Lord Mayor Clover Moore and TransGrid CEO Paul Italiano have unveiled the first industrial-scale Tesla Powerpack battery to be installed and operational in the Sydney metropolitan area.
Lord Mayor Clover Moore and TransGrid CEO Paul Italiano today unveiled the first industrial-scale Tesla Powerpack battery to be installed and operational in the Sydney metropolitan area.
The battery is powered by more than 1,600 solar panels on the roof of the City of Sydney’s new Alexandra Canal depot. It can store up to 500 kilowatt hours of electricity, enough to meet the daily needs of around 50 homes and equivalent to the storage capacity of 50,000 mobile phone batteries.
The battery was installed by TransGrid as part of a trial of behind the meter energy storage. The Tesla Powerpack and solar installation will power the new depot, home to 155 city workers and a fleet of 40 vehicles.
The battery will primarily be used to allow the depot to be self-sufficient and store energy produced by rooftop solar generation, minimising the need for electricity from the grid. The depot will be officially opened to the public on Saturday 30 June.
TransGrid is trialling the ability to take control of the battery in times of peak demand on the electricity grid to reduce the need for investment in the transmission network.
“Growing the uptake of renewable energy is critical in combating the worst impacts of climate change,” Lord Mayor Clover Moore said.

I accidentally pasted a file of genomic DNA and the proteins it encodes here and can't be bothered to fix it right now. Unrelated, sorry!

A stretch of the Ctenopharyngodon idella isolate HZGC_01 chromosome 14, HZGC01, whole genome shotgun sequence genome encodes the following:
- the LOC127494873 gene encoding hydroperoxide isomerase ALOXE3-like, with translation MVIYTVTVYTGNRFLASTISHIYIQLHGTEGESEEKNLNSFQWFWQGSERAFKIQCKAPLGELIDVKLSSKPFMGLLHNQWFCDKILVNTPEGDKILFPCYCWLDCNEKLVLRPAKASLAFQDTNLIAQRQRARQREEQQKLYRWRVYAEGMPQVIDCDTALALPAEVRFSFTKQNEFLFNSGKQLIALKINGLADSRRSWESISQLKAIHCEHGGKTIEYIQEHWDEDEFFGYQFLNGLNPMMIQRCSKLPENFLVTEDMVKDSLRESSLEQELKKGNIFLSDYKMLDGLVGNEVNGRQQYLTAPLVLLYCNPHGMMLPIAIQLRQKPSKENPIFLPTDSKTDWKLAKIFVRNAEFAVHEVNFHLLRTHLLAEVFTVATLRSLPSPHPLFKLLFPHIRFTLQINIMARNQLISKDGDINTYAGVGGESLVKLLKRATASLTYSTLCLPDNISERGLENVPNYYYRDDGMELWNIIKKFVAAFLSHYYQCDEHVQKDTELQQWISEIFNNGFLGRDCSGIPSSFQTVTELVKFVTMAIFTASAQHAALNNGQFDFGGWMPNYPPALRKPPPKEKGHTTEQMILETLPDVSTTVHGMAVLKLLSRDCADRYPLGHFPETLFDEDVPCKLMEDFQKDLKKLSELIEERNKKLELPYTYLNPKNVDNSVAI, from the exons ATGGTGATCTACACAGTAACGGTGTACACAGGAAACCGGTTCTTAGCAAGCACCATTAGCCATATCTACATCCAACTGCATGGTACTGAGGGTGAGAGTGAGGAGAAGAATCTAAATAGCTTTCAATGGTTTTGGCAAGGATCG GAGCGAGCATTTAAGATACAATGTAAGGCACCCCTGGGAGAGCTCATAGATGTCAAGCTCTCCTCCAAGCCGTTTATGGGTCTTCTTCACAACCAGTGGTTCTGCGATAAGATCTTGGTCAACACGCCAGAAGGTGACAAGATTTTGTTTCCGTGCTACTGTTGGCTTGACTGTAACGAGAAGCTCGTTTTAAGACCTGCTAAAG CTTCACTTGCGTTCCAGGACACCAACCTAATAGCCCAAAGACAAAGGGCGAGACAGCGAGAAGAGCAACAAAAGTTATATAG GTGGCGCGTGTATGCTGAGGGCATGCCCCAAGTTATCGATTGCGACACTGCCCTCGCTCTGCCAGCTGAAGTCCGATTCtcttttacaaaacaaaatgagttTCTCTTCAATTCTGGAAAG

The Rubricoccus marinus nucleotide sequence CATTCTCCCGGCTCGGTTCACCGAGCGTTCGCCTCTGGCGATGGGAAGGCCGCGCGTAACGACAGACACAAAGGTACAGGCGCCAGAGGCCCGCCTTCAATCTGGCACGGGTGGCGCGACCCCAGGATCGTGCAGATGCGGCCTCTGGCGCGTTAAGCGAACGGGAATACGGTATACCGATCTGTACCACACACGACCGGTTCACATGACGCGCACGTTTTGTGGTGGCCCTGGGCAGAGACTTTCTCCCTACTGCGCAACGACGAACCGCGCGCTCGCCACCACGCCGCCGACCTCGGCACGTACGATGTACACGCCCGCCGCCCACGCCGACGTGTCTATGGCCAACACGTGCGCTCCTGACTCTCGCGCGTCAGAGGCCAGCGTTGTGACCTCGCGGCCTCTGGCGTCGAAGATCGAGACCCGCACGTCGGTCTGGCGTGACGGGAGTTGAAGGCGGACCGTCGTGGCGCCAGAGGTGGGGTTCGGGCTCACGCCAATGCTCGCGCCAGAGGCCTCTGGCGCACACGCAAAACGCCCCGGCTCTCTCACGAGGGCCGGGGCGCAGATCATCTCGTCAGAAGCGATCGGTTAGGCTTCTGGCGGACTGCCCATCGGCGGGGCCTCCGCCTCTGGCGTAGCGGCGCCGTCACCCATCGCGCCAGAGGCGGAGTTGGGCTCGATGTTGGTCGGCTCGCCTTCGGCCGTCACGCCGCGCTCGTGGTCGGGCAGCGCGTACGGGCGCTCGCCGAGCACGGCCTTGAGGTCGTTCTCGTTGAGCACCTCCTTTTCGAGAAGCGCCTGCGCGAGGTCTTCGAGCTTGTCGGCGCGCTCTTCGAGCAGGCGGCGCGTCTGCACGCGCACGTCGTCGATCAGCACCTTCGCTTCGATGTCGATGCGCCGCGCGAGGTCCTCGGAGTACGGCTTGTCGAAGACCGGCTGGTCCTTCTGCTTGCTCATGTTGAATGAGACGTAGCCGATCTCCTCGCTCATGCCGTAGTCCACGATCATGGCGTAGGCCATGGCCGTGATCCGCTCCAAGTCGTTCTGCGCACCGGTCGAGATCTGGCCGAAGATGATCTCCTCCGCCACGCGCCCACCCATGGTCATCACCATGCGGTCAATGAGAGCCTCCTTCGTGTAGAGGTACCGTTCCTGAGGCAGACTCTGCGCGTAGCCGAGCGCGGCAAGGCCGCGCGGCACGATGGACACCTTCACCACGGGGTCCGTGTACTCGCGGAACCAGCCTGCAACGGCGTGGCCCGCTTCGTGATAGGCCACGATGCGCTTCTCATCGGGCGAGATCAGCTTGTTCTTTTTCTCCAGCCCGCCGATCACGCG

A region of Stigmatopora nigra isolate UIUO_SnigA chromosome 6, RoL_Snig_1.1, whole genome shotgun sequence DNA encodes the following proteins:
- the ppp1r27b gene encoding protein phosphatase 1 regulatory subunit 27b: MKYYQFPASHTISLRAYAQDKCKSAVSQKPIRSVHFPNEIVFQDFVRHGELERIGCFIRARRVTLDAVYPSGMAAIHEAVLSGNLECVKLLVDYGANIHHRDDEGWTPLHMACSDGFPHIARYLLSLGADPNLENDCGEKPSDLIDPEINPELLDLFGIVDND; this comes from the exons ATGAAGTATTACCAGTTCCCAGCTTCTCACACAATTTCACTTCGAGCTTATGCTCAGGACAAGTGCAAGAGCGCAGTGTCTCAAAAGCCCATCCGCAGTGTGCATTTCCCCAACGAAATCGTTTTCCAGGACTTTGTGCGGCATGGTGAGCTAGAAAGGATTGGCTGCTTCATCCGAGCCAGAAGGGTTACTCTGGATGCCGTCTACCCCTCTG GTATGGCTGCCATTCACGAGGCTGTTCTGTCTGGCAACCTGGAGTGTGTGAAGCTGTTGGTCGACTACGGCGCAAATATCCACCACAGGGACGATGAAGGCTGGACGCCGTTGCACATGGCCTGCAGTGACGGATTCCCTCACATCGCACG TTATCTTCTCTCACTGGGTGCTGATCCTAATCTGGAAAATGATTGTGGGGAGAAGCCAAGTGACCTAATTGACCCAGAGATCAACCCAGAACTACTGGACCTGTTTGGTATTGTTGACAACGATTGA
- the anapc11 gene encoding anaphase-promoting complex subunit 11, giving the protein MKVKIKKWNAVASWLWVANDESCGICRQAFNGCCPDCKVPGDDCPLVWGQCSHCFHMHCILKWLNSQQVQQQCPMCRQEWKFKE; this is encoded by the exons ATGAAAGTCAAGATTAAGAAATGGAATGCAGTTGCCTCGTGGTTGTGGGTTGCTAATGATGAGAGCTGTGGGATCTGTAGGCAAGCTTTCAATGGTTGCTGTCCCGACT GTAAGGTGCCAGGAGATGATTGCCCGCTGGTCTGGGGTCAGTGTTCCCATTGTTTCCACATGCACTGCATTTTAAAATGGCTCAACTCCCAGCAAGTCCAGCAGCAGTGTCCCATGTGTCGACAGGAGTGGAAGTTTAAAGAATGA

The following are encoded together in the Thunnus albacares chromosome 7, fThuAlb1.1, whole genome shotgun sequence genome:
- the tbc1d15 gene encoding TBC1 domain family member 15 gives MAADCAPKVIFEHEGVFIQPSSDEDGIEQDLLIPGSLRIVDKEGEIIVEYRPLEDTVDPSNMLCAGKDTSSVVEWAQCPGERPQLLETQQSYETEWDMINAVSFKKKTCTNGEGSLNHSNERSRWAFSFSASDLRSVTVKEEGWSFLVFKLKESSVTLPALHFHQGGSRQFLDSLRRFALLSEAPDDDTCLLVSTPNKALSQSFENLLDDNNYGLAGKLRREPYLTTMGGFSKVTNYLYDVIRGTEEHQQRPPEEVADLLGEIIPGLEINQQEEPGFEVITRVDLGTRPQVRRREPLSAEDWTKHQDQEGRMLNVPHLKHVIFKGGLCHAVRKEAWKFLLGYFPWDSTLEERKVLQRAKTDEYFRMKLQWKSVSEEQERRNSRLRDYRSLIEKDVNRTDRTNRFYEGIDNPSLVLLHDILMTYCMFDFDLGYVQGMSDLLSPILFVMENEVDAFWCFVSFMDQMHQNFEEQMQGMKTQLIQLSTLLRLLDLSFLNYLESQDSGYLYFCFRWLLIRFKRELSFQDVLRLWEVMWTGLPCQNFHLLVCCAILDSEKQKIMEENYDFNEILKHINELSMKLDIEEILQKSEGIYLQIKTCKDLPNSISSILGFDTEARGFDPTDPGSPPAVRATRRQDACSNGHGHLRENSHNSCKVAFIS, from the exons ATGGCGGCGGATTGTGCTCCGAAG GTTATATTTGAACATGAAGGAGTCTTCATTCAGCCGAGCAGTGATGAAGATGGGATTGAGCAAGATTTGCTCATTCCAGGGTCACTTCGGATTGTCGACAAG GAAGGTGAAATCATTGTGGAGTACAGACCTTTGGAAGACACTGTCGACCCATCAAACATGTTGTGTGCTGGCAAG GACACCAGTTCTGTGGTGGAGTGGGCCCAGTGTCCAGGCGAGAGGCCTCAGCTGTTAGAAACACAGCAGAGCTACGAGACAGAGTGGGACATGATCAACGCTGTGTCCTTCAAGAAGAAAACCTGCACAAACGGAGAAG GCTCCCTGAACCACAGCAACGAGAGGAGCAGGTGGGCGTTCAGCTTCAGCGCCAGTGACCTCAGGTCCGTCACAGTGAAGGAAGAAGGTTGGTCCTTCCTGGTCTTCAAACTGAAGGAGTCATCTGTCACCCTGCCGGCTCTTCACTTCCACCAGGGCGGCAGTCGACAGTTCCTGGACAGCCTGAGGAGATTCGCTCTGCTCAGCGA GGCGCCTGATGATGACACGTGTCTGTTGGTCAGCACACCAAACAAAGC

“We’re working towards a target of 50 per cent of all electricity in the City of Sydney area to come from renewables by 2030. To help us achieve that target, we’re covering the roofs of our properties with as many solar panels as possible.
“By mid-2021, we expect to have more than 7,800 solar panels on the roofs of our properties.
“This agreement with TransGrid means that facilities like our depot can be powered by solar energy, even when the sun is blocked by clouds and in the early evening, when the sun is setting but demand on the grid is still strong.
“We expect the new depot will be certified carbon neutral, because on many days the solar panels on the roof produce more energy than is consumed onsite.
“Apart from the 600 tonnes of carbon emissions we will save every year, this trial will allow TransGrid to better understand the impact on the grid as more energy storage solutions like our new depot are installed across the Sydney metropolitan area.
“As the mix of storage and generation on our electricity grid changes, solar solutions like this could provide reliability and resilience to our electricity network and potentially prevent blackouts.”
TransGrid CEO Paul Italiano said large-scale batteries will play a large role in the future of electricity network services.
"We know our customers want to see more innovative services that help reduce costs. This initiative with City of Sydney will afford the depot a significant amount of energy self-sufficiency while also sharing benefits with the wider community through the electricity network,” Mr Italiano said.
This technology, deployed at scale, would provide the option of relieving stress during peak demand around the Alexandra Canal depot.
The process, known as 'demand management' is aimed at reducing or deferring the need for new investment on TransGrid's electricity network, ultimately reducing the cost of bills. The batteries are managed remotely and in real time by TransGrid.
"By partnering with a site where this service is needed, we can provide a benefit to support the City of Sydney’s renewable energy goals and reduce the costs of the council's depot," said Mr Italiano.
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